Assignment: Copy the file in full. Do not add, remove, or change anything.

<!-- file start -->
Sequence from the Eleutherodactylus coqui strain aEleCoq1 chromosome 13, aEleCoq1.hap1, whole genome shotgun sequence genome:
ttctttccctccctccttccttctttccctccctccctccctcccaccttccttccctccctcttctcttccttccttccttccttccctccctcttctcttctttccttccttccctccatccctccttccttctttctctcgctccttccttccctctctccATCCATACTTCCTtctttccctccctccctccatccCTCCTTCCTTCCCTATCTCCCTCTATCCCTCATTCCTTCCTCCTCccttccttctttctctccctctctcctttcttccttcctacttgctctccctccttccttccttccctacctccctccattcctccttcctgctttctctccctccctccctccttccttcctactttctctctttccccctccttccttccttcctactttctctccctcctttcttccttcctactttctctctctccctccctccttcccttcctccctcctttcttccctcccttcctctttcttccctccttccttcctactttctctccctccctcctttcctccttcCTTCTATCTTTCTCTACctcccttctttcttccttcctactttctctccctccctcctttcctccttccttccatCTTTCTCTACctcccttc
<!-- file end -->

Sequence from the Eleutherodactylus coqui strain aEleCoq1 chromosome 13, aEleCoq1.hap1, whole genome shotgun sequence genome:
ttctttccctccctccttccttctttccctccctccctccctcccaccttccttccctccctcttctcttccttccttccttccttccctccctcttctcttctttccttccttccctccatccctccttccttctttctctcgctccttccttccctctctccATCCATACTTCCTtctttccctccctccctccatccCTCCTTCCTTCCCTATCTCCCTCTATCCCTCATTCCTTCCTCCTCccttccttctttctctccctctctcctttcttccttcctacttgctctccctccttccttccttccctacctccctccattcctccttcctgctttctctccctccctccctccttccttcctactttctctctttccccctccttccttccttcctactttctctccctcctttcttccttcctactttctctctctccctccctccttcccttcctccctcctttcttccctcccttcctctttcttccctccttccttcctactttctctccctccctcctttcctccttcCTTCTATCTTTCTCTACctcccttctttcttccttcctactttctctccctccctcctttcctccttccttccatCTTTCTCTACctcccttc